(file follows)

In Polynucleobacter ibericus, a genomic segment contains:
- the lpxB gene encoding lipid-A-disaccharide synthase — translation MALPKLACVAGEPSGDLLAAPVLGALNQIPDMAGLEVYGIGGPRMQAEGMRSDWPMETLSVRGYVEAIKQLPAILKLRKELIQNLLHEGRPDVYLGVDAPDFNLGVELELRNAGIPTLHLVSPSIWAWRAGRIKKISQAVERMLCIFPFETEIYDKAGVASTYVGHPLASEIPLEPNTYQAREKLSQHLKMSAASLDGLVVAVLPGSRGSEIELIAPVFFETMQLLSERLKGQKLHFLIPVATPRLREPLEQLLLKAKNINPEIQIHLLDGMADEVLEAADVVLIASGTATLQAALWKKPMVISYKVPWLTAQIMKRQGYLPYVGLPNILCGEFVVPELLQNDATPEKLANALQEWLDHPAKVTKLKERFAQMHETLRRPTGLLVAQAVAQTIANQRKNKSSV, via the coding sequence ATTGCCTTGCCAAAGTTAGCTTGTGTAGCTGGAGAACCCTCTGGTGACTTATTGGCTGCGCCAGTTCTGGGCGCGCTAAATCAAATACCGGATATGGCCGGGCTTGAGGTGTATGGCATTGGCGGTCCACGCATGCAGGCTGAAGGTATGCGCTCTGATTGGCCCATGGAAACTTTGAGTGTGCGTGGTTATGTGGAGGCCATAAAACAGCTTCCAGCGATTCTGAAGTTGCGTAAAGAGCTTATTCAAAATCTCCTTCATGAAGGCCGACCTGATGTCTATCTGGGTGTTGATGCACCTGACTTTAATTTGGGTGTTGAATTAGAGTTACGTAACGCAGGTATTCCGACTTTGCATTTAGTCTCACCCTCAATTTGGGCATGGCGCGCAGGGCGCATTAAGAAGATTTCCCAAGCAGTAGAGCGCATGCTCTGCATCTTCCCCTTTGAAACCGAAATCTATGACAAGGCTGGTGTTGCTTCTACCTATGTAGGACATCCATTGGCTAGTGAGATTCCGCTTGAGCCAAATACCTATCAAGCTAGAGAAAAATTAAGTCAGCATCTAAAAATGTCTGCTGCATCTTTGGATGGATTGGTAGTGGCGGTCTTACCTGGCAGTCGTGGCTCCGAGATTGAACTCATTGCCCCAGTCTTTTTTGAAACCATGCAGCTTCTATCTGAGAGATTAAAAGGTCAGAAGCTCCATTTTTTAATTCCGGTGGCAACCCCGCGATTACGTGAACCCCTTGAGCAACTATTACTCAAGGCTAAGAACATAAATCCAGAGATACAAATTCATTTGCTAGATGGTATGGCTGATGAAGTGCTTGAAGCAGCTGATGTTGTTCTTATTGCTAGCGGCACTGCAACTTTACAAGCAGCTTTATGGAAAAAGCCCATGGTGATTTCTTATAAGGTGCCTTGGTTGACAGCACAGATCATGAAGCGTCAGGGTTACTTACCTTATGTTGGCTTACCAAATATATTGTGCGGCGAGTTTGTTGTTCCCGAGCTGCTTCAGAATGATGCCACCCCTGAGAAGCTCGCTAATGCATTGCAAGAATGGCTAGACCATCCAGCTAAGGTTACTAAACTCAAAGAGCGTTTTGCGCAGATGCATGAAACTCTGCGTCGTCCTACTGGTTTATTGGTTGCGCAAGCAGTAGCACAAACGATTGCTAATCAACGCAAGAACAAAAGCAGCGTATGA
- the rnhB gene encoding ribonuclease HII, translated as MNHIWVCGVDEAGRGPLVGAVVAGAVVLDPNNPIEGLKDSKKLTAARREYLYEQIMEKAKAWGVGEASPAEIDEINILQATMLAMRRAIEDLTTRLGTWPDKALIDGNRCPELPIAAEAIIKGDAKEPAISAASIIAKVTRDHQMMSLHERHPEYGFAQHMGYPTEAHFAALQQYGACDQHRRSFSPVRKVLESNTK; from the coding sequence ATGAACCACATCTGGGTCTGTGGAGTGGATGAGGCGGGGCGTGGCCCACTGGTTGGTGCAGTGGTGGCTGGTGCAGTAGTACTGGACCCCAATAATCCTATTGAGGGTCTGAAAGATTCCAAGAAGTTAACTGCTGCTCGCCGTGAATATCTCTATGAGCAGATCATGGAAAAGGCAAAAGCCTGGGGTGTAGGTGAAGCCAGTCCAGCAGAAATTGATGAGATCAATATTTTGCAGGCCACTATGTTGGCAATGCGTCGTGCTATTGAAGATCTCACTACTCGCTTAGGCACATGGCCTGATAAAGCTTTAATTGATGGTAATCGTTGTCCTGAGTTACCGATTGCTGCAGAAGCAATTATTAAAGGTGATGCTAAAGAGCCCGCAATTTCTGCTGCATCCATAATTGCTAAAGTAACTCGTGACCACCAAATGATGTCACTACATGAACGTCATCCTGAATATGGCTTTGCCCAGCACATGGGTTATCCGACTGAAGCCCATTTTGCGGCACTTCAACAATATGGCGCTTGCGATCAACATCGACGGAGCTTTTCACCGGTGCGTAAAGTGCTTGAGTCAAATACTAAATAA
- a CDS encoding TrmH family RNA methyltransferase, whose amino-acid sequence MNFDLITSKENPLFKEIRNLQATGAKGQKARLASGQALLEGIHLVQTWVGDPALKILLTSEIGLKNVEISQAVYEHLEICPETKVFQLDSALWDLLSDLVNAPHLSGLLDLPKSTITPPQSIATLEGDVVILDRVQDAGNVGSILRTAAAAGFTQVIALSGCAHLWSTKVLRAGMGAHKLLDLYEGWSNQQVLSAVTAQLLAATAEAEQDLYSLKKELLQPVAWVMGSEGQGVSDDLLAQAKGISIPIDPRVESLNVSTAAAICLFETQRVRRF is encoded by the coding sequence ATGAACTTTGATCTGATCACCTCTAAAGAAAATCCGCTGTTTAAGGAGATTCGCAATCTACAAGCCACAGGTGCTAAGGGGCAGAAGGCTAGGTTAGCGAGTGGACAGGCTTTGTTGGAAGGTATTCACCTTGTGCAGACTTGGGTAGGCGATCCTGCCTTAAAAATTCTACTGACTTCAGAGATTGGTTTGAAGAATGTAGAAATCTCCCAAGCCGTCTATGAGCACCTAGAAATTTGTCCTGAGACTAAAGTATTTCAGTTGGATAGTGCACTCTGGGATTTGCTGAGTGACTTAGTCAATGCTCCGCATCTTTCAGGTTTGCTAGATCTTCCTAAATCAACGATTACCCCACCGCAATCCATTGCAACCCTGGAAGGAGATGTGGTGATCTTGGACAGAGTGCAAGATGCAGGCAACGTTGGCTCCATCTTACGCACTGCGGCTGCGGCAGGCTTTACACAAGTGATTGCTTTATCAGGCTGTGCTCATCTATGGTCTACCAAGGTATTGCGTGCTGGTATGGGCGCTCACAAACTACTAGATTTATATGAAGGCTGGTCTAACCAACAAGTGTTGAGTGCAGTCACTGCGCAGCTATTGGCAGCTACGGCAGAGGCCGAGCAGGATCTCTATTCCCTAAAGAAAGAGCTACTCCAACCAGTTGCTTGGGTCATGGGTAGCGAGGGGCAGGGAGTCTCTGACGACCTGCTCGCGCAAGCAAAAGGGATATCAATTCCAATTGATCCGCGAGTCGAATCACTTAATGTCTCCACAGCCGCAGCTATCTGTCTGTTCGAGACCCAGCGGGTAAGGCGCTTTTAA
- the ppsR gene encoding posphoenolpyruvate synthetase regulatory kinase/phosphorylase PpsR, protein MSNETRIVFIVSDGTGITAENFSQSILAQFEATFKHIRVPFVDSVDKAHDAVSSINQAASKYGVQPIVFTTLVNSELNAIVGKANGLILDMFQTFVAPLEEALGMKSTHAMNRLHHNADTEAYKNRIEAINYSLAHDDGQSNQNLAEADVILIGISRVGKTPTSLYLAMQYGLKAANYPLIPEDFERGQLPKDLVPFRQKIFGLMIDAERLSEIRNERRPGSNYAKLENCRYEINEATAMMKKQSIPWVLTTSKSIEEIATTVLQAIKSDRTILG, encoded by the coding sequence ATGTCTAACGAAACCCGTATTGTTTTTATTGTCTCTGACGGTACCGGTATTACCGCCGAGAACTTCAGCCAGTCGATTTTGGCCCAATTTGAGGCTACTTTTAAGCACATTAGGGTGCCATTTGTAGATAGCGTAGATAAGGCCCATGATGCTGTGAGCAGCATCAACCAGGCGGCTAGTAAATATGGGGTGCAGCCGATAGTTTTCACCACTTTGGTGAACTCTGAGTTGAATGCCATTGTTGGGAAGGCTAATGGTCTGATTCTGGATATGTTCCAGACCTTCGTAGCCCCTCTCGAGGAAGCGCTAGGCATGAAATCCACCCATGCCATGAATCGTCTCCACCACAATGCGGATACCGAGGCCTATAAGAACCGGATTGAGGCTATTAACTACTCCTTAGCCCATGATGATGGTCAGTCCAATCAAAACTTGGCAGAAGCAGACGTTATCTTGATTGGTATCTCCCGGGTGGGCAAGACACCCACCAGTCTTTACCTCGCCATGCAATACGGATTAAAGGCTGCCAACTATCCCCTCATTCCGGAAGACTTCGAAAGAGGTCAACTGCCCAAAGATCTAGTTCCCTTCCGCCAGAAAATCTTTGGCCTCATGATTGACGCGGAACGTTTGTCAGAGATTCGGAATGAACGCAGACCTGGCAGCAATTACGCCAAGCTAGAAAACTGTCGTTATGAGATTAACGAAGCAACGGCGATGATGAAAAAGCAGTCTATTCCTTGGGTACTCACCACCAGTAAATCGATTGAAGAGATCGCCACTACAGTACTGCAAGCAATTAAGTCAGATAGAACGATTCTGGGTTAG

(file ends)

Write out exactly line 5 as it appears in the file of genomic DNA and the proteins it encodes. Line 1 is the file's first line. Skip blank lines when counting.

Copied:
- the ppsR gene encoding posphoenolpyruvate synthetase regulatory kinase/phosphorylase PpsR, protein MSNETRIVFIVSDGTGITAENFSQSILAQFEATFKHIRVPFVDSVDKAHDAVSSINQAASKYGVQPIVFTTLVNSELNAIVGKANGLILDMFQTFVAPLEEALGMKSTHAMNRLHHNADTEAYKNRIEAINYSLAHDDGQSNQNLAEADVILIGISRVGKTPTSLYLAMQYGLKAANYPLIPEDFERGQLPKDLVPFRQKIFGLMIDAERLSEIRNERRPGSNYAKLENCRYEINEATAMMKKQSIPWVLTTSKSIEEIATTVLQAIKSDRTILG, encoded by the coding sequence ATGTCTAACGAAACCCGTATTGTTTTTATTGTCTCTGACGGTACCGGTATTACCGCCGAGAACTTCAGCCAGTCGATTTTGGCCCAATTTGAGGCTACTTTTAAGCACATTAGGGTGCCATTTGTAGATAGCGTAGATAAGGCCCATGATGCTGTGAGCAGCATCAACCAGGCGGCTAGTAAATATGGGGTGCAGCCGATAGTTTTCACCACTTTGGTGAACTCTGAGTTGAATGCCATTGTTGGGAAGGCTAATGGTCTGATTCTGGATATGTTCCAGACCTTCGTAGCCCCTCTCGAGGAAGCGCTAGGCATGAAATCCACCCATGCCATGAATCGTCTCCACCACAATGCGGATACCGAGGCCTATAAGAACCGGATTGAGGCTATTAACTACTCCTTAGCCCATGATGATGGTCAGTCCAATCAAAACTTGGCAGAAGCAGACGTTATCTTGATTGGTATCTCCCGGGTGGGCAAGACACCCACCAGTCTTTACCTCGCCATGCAATACGGATTAAAGGCTGCCAACTATCCCCTCATTCCGGAAGACTTCGAAAGAGGTCAACTGCCCAAAGATCTAGTTCCCTTCCGCCAGAAAATCTTTGGCCTCATGATTGACGCGGAACGTTTGTCAGAGATTCGGAATGAACGCAGACCTGGCAGCAATTACGCCAAGCTAGAAAACTGTCGTTATGAGATTAACGAAGCAACGGCGATGATGAAAAAGCAGTCTATTCCTTGGGTACTCACCACCAGTAAATCGATTGAAGAGATCGCCACTACAGTACTGCAAGCAATTAAGTCAGATAGAACGATTCTGGGTTAG